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Facing your fears — Mommy Daze

SwimmingFearsI don’t think I ever quite knew what fear was until I became a parent.

Maybe it’s the protective mama bear syndrome that kicks in, or the hormones, but either way I have all these new fears when it comes to my child’s well-being, comfort and happiness. I don’t spend every waking moment worrying about my children. I have a strong faith and a strong support group of friends and family. But sometimes I just have these moments of raw fear and panic when it comes to my boys.

Sometimes it lasts only seconds, like when I’ve lost sight of them in a public place or I see them about to fall on the playground. Sometimes it lasts weeks, like leading up to that first day of school or before the first dentist appointment — those times when you know your kid may potentially freak out. I realize there will be many, many more fears to come, especially as they get older and start doing more dangerous things like sports, overnight trips without me and driving. But for now, I’m taking one fear at a time and learning how — as a caring and faithful mama — I can overcome them.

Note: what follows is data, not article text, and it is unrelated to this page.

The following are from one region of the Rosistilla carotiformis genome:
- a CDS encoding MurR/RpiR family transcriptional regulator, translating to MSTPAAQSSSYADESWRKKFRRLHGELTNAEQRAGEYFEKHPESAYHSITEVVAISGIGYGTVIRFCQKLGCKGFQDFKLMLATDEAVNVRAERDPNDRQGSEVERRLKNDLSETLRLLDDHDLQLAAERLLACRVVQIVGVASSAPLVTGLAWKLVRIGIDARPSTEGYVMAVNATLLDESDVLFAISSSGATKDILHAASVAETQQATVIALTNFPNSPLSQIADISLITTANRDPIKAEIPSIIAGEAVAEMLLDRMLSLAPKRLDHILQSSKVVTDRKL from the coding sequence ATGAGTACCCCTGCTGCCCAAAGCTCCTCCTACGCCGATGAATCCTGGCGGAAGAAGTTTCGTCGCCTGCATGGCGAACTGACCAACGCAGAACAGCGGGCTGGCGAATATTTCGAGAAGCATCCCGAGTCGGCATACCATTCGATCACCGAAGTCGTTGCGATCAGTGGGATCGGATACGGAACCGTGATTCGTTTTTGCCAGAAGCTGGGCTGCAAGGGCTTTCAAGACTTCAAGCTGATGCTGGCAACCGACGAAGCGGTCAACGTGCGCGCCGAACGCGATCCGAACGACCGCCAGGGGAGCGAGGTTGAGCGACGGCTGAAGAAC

Recently my oldest son and I overcame our own fears together through the same experience. James hates the idea of swimming without his Puddle Jumper life jacket, and I hate the idea of having to make him take a class.

I’ve had James in the water since he was a baby, because we have an in-ground pool in our backyard. He loves being in the water, but has always detested water in his face. At age 4, he just learned to deal with getting his hair washed in the bath.

Last summer, we went to weekly swim lessons at a friend’s pool where some days he wouldn’t even get in the water. His dedicated, kind instructors patiently worked with him week after week. Finally by the end, he was enjoying playing in the water. He wasn’t quite swimming, and still got upset if he was made to go underwater, but he was in the pool without his Puddle Jumper and having fun. So to me, it was a success.